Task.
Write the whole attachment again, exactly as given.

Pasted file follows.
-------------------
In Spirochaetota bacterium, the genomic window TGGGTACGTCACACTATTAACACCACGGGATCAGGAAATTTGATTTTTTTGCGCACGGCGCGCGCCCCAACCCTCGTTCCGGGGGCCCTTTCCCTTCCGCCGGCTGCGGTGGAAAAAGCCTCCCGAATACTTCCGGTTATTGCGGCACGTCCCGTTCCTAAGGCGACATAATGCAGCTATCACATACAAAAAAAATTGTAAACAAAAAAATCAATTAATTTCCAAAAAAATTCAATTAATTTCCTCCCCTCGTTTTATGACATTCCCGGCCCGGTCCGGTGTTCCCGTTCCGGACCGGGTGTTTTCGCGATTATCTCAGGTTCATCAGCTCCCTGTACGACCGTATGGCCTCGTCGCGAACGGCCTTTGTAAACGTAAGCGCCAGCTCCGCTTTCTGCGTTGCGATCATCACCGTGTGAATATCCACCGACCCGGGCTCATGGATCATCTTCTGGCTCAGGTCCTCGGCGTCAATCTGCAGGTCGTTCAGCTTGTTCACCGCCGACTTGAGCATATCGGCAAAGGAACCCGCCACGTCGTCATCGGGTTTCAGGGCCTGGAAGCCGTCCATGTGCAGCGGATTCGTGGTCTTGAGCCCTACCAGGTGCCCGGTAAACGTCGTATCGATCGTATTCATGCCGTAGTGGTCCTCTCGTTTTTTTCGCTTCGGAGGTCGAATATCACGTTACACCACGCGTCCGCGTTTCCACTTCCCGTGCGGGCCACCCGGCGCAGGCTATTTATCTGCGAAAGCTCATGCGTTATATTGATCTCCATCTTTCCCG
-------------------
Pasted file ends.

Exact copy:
In Spirochaetota bacterium, the genomic window TGGGTACGTCACACTATTAACACCACGGGATCAGGAAATTTGATTTTTTTGCGCACGGCGCGCGCCCCAACCCTCGTTCCGGGGGCCCTTTCCCTTCCGCCGGCTGCGGTGGAAAAAGCCTCCCGAATACTTCCGGTTATTGCGGCACGTCCCGTTCCTAAGGCGACATAATGCAGCTATCACATACAAAAAAAATTGTAAACAAAAAAATCAATTAATTTCCAAAAAAATTCAATTAATTTCCTCCCCTCGTTTTATGACATTCCCGGCCCGGTCCGGTGTTCCCGTTCCGGACCGGGTGTTTTCGCGATTATCTCAGGTTCATCAGCTCCCTGTACGACCGTATGGCCTCGTCGCGAACGGCCTTTGTAAACGTAAGCGCCAGCTCCGCTTTCTGCGTTGCGATCATCACCGTGTGAATATCCACCGACCCGGGCTCATGGATCATCTTCTGGCTCAGGTCCTCGGCGTCAATCTGCAGGTCGTTCAGCTTGTTCACCGCCGACTTGAGCATATCGGCAAAGGAACCCGCCACGTCGTCATCGGGTTTCAGGGCCTGGAAGCCGTCCATGTGCAGCGGATTCGTGGTCTTGAGCCCTACCAGGTGCCCGGTAAACGTCGTATCGATCGTATTCATGCCGTAGTGGTCCTCTCGTTTTTTTCGCTTCGGAGGTCGAATATCACGTTACACCACGCGTCCGCGTTTCCACTTCCCGTGCGGGCCACCCGGCGCAGGCTATTTATCTGCGAAAGCTCATGCGTTATATTGATCTCCATCTTTCCCG